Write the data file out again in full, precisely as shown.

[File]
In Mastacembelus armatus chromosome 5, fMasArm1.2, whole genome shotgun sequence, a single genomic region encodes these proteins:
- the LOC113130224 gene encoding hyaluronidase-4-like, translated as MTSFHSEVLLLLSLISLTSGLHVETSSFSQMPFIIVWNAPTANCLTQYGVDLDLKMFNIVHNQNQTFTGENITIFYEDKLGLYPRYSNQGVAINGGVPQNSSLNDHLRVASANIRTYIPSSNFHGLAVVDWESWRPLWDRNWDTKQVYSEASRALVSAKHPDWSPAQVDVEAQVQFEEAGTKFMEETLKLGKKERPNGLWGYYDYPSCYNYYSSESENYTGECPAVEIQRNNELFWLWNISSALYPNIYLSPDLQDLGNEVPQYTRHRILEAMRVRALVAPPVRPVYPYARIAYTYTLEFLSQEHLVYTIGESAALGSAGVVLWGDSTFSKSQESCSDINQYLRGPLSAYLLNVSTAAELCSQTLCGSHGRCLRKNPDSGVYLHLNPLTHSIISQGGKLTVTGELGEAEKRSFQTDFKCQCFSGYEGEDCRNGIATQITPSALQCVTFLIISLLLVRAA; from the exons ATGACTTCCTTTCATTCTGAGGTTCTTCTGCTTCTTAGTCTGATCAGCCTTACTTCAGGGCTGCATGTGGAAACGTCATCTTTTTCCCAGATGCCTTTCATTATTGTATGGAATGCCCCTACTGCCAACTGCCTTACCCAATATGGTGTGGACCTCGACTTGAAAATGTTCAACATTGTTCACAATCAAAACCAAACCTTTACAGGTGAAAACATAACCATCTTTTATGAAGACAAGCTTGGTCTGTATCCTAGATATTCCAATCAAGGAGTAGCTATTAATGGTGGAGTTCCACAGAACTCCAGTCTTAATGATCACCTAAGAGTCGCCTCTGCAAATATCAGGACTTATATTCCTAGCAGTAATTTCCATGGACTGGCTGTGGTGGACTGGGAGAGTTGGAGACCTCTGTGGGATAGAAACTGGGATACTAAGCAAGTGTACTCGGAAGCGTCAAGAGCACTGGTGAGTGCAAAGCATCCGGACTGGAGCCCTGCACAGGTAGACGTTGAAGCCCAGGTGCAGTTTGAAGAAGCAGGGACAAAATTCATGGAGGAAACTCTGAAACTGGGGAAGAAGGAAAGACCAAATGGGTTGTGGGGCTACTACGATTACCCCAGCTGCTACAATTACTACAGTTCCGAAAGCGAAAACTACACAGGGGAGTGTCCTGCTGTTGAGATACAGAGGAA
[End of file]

In Mastacembelus armatus chromosome 5, fMasArm1.2, whole genome shotgun sequence, a single genomic region encodes these proteins:
- the LOC113130224 gene encoding hyaluronidase-4-like, translated as MTSFHSEVLLLLSLISLTSGLHVETSSFSQMPFIIVWNAPTANCLTQYGVDLDLKMFNIVHNQNQTFTGENITIFYEDKLGLYPRYSNQGVAINGGVPQNSSLNDHLRVASANIRTYIPSSNFHGLAVVDWESWRPLWDRNWDTKQVYSEASRALVSAKHPDWSPAQVDVEAQVQFEEAGTKFMEETLKLGKKERPNGLWGYYDYPSCYNYYSSESENYTGECPAVEIQRNNELFWLWNISSALYPNIYLSPDLQDLGNEVPQYTRHRILEAMRVRALVAPPVRPVYPYARIAYTYTLEFLSQEHLVYTIGESAALGSAGVVLWGDSTFSKSQESCSDINQYLRGPLSAYLLNVSTAAELCSQTLCGSHGRCLRKNPDSGVYLHLNPLTHSIISQGGKLTVTGELGEAEKRSFQTDFKCQCFSGYEGEDCRNGIATQITPSALQCVTFLIISLLLVRAA; from the exons ATGACTTCCTTTCATTCTGAGGTTCTTCTGCTTCTTAGTCTGATCAGCCTTACTTCAGGGCTGCATGTGGAAACGTCATCTTTTTCCCAGATGCCTTTCATTATTGTATGGAATGCCCCTACTGCCAACTGCCTTACCCAATATGGTGTGGACCTCGACTTGAAAATGTTCAACATTGTTCACAATCAAAACCAAACCTTTACAGGTGAAAACATAACCATCTTTTATGAAGACAAGCTTGGTCTGTATCCTAGATATTCCAATCAAGGAGTAGCTATTAATGGTGGAGTTCCACAGAACTCCAGTCTTAATGATCACCTAAGAGTCGCCTCTGCAAATATCAGGACTTATATTCCTAGCAGTAATTTCCATGGACTGGCTGTGGTGGACTGGGAGAGTTGGAGACCTCTGTGGGATAGAAACTGGGATACTAAGCAAGTGTACTCGGAAGCGTCAAGAGCACTGGTGAGTGCAAAGCATCCGGACTGGAGCCCTGCACAGGTAGACGTTGAAGCCCAGGTGCAGTTTGAAGAAGCAGGGACAAAATTCATGGAGGAAACTCTGAAACTGGGGAAGAAGGAAAGACCAAATGGGTTGTGGGGCTACTACGATTACCCCAGCTGCTACAATTACTACAGTTCCGAAAGCGAAAACTACACAGGGGAGTGTCCTGCTGTTGAGATACAGAGGAA